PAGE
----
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Monday, 14 July 2014

TWALK 2014


TWALK - the Canterbury Uni Tramping Club's annual 24 hour Rogaine. Back for another year. The weeks of speculation over the mystery location were finally put to rest as we watched the buses carry our team and 300 others into the Hakatere Basin in the great Rangitata valley.

All the teams came in flourishing costumes, including Cadbury Favourites, football referees, SWAT teams, and Star Wars characters. We put Tom Swan's territorials uniforms to use in our military formation of four: SEAL Team 6.



Saturday midday the great hooter sounded and we set off on Leg 1 out of 5 shooting into the lead, feeling the excitement and energy of the hundreds of rogainers behind us. Our enthusiasm was soon tempered by reality as we settled into a steady pace, knocking off the first 16 checkpoints in around 3 hours. The hash-house tasted good as always, fresh salad wraps filling us for Leg 2 and into the hills, where day turned to night. 






Fortunately our pace was sufficient to ensure we were off the steep gullies and hills by sundown, and onto the easier navigation of the swampy flats through the first hours of darkness. We turned to see a stream of headlights flailing around the hillside, quite aware of the added challenge that checkpoint searching in the night brings. We were glad this year the cryptic clues were reasonable to decode and quite cleverly led us to the controls.

The legs seemed seemed much quicker this year, by midnight we were finished with Leg 3 and flying into Leg 4 - the epic leg. As the winds of the early hours picked up, we ascended an unending ridge to summit Mt Barossa, and a long traverse of the ridge...


Now the sleep deprivation kicked in. The meagre visual stimulation of Christchurch's twinkling city lights in the distance and the faint headlamp beam lighting the way was not enough to support our heavy eyelids. Without committing ourselves fully to finding each clue, pulling every trick of navigation and cryptology out of the bag, we could end up searching aimlessly on blank hillsides with no reward... The added element of competition with some of the countries best rogainers provided the extra motivation needed to rise us from our slumber.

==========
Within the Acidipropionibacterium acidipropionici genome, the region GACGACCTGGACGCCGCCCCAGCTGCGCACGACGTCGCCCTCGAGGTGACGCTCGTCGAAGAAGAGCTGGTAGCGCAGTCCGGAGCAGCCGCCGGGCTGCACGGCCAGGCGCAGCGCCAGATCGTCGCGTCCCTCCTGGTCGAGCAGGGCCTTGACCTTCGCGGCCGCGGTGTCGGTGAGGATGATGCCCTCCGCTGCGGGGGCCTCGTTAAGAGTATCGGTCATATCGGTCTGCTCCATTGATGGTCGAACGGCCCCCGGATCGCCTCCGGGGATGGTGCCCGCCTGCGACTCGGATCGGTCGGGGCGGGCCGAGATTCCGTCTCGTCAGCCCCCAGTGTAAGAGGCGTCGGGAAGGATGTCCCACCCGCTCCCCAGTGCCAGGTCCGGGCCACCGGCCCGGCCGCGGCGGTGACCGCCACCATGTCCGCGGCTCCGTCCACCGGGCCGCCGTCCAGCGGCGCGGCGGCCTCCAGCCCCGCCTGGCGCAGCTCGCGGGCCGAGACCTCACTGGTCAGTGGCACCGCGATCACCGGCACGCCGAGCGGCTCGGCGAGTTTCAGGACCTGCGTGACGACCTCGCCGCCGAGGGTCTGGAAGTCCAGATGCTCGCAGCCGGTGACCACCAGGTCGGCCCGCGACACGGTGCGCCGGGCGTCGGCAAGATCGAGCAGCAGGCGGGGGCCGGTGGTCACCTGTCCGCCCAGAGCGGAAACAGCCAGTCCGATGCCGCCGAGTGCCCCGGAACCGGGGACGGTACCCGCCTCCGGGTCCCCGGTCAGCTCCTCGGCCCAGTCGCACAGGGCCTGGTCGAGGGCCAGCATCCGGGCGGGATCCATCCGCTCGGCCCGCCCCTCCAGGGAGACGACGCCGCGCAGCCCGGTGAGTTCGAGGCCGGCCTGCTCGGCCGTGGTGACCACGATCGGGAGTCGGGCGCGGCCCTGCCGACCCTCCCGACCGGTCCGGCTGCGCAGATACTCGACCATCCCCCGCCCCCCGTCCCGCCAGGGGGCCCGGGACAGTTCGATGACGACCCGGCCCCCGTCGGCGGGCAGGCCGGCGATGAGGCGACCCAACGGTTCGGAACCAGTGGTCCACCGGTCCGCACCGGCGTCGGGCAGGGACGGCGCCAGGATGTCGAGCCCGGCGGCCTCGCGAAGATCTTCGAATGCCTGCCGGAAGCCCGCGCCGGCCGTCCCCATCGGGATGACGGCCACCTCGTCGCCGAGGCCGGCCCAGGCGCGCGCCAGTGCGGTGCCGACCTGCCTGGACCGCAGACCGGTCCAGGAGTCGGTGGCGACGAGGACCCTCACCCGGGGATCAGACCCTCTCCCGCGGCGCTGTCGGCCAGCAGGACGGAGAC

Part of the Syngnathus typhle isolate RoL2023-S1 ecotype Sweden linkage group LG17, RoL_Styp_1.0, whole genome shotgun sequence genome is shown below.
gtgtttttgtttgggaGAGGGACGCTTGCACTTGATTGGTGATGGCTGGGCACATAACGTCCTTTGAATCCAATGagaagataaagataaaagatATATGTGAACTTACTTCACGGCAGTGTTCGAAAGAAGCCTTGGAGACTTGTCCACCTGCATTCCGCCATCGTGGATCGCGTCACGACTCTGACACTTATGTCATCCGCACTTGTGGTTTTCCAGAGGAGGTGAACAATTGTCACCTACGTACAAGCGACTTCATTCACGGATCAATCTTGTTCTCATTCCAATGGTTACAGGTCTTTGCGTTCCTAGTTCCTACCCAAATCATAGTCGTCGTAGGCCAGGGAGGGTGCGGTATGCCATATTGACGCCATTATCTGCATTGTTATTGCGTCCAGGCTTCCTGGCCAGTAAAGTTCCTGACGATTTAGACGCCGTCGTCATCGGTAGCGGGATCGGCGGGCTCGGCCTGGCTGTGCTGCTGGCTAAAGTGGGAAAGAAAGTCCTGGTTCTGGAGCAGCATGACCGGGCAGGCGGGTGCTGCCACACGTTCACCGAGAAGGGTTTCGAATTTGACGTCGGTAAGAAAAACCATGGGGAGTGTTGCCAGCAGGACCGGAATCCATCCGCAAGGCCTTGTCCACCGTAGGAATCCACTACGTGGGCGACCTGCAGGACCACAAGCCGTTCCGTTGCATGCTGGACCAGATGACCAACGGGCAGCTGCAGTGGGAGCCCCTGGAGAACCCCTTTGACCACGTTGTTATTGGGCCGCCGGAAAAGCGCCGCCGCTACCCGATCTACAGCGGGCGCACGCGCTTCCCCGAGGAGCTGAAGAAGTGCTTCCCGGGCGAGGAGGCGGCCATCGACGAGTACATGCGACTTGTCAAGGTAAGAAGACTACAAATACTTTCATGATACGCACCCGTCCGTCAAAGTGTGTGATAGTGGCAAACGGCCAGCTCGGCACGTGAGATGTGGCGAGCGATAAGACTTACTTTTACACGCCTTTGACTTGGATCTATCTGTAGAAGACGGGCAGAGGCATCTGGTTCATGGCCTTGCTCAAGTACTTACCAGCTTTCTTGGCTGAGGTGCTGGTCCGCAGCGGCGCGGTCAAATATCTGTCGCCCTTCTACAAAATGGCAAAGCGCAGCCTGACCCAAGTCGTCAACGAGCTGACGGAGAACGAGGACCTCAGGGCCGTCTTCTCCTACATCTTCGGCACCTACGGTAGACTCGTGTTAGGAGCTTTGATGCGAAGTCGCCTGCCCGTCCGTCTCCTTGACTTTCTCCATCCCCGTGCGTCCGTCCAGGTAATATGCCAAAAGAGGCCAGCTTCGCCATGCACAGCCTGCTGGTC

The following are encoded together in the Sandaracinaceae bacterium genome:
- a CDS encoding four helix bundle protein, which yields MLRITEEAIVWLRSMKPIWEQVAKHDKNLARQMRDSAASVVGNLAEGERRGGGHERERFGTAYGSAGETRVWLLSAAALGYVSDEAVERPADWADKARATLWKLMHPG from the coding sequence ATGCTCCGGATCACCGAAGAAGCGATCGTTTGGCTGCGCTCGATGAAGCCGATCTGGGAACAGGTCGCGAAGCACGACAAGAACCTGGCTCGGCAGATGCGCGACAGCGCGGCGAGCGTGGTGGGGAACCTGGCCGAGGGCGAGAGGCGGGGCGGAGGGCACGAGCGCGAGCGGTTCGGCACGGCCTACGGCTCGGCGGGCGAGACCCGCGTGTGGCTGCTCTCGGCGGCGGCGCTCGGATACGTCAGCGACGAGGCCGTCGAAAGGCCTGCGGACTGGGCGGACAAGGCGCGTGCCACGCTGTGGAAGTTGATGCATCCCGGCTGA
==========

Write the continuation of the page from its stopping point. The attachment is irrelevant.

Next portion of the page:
Patience and perseverence paid off. With each clue found, our spirits soared despite our lagging bodies. The ridge was incredibly exposed to the wind, and I copped the cold with only the thin nylon army shirts. But at the time, my body was numb to sensations. High on No-Doz through the night, I was wide-eyed focussed on finding each control, and nothing else really mattered.

Dawn came as we began a substantial descent back to the valley. Collecting the final clues, we staggered into the hash-house to an exciting morning scene of chaos and sleep-deprived souls. Thrilled, we realised our night's efforts had pushed us into a close 6th place.

After a breakfast of yoghurt and cereal (milk quantities were underestimated by a factor of 10), we set our bleary eyes on the task of Leg 5: we had two hours remaining to bag as many more points as possible. Emerging from the hash-house into the full brightness of day, we pushed aside the grogginess of the night to make every minute count. The thrill of the last remaining minutes returned us surprising bouts of energy as we desperately sprinted home to finish with barely ten minutes spare. 



As the final teams returned, some significantly late, the scores ended up being incredibly close with only 1 point between some of the top teams around us. Seal Team 6 was stoked to rock into 6th place and collapse after a mammoth all-night effort. The TWALK never fails to impress...

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